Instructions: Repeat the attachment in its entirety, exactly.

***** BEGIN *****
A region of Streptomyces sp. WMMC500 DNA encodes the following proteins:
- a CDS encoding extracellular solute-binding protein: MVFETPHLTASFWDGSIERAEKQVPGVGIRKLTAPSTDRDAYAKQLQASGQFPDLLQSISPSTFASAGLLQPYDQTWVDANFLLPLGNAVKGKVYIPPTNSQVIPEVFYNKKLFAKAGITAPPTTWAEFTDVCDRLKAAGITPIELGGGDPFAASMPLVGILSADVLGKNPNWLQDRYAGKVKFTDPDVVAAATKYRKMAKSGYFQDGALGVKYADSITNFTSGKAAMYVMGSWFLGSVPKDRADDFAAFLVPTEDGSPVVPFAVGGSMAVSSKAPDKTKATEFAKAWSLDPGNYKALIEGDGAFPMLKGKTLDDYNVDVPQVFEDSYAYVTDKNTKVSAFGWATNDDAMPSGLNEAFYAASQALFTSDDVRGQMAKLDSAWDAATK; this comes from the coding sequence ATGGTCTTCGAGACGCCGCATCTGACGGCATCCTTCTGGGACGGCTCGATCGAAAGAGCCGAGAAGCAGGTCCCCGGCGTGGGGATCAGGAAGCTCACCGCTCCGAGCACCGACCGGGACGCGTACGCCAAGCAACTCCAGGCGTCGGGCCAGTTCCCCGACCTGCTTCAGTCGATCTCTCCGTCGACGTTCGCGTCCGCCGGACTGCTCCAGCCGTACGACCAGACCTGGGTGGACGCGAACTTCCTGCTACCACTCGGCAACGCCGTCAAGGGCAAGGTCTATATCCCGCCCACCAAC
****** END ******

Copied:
A region of Streptomyces sp. WMMC500 DNA encodes the following proteins:
- a CDS encoding extracellular solute-binding protein: MVFETPHLTASFWDGSIERAEKQVPGVGIRKLTAPSTDRDAYAKQLQASGQFPDLLQSISPSTFASAGLLQPYDQTWVDANFLLPLGNAVKGKVYIPPTNSQVIPEVFYNKKLFAKAGITAPPTTWAEFTDVCDRLKAAGITPIELGGGDPFAASMPLVGILSADVLGKNPNWLQDRYAGKVKFTDPDVVAAATKYRKMAKSGYFQDGALGVKYADSITNFTSGKAAMYVMGSWFLGSVPKDRADDFAAFLVPTEDGSPVVPFAVGGSMAVSSKAPDKTKATEFAKAWSLDPGNYKALIEGDGAFPMLKGKTLDDYNVDVPQVFEDSYAYVTDKNTKVSAFGWATNDDAMPSGLNEAFYAASQALFTSDDVRGQMAKLDSAWDAATK; this comes from the coding sequence ATGGTCTTCGAGACGCCGCATCTGACGGCATCCTTCTGGGACGGCTCGATCGAAAGAGCCGAGAAGCAGGTCCCCGGCGTGGGGATCAGGAAGCTCACCGCTCCGAGCACCGACCGGGACGCGTACGCCAAGCAACTCCAGGCGTCGGGCCAGTTCCCCGACCTGCTTCAGTCGATCTCTCCGTCGACGTTCGCGTCCGCCGGACTGCTCCAGCCGTACGACCAGACCTGGGTGGACGCGAACTTCCTGCTACCACTCGGCAACGCCGTCAAGGGCAAGGTCTATATCCCGCCCACCAAC